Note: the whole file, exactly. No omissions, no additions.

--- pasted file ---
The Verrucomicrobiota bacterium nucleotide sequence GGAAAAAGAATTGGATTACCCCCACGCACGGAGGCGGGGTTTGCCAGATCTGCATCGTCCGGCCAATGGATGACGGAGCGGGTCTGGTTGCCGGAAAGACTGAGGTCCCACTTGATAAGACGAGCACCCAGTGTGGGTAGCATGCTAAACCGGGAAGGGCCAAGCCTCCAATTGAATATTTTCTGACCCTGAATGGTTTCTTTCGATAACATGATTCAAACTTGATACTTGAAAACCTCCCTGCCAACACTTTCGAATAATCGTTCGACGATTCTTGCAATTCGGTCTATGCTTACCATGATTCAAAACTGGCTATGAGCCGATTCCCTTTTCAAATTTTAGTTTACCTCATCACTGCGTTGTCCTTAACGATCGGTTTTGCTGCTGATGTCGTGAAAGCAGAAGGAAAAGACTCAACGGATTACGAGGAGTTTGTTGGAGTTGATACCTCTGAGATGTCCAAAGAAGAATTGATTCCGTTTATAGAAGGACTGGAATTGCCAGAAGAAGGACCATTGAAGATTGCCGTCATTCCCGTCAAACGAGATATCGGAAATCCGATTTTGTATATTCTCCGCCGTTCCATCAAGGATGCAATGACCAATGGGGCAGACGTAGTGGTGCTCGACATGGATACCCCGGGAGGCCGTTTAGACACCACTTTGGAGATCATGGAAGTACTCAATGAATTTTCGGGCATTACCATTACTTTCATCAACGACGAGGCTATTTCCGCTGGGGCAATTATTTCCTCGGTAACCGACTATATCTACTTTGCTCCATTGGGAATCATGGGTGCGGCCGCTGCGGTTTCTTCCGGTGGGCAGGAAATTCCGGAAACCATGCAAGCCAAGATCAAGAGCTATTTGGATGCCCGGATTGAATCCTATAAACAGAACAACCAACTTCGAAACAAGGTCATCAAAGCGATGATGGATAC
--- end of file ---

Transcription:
The Verrucomicrobiota bacterium nucleotide sequence GGAAAAAGAATTGGATTACCCCCACGCACGGAGGCGGGGTTTGCCAGATCTGCATCGTCCGGCCAATGGATGACGGAGCGGGTCTGGTTGCCGGAAAGACTGAGGTCCCACTTGATAAGACGAGCACCCAGTGTGGGTAGCATGCTAAACCGGGAAGGGCCAAGCCTCCAATTGAATATTTTCTGACCCTGAATGGTTTCTTTCGATAACATGATTCAAACTTGATACTTGAAAACCTCCCTGCCAACACTTTCGAATAATCGTTCGACGATTCTTGCAATTCGGTCTATGCTTACCATGATTCAAAACTGGCTATGAGCCGATTCCCTTTTCAAATTTTAGTTTACCTCATCACTGCGTTGTCCTTAACGATCGGTTTTGCTGCTGATGTCGTGAAAGCAGAAGGAAAAGACTCAACGGATTACGAGGAGTTTGTTGGAGTTGATACCTCTGAGATGTCCAAAGAAGAATTGATTCCGTTTATAGAAGGACTGGAATTGCCAGAAGAAGGACCATTGAAGATTGCCGTCATTCCCGTCAAACGAGATATCGGAAATCCGATTTTGTATATTCTCCGCCGTTCCATCAAGGATGCAATGACCAATGGGGCAGACGTAGTGGTGCTCGACATGGATACCCCGGGAGGCCGTTTAGACACCACTTTGGAGATCATGGAAGTACTCAATGAATTTTCGGGCATTACCATTACTTTCATCAACGACGAGGCTATTTCCGCTGGGGCAATTATTTCCTCGGTAACCGACTATATCTACTTTGCTCCATTGGGAATCATGGGTGCGGCCGCTGCGGTTTCTTCCGGTGGGCAGGAAATTCCGGAAACCATGCAAGCCAAGATCAAGAGCTATTTGGATGCCCGGATTGAATCCTATAAACAGAACAACCAACTTCGAAACAAGGTCATCAAAGCGATGATGGATAC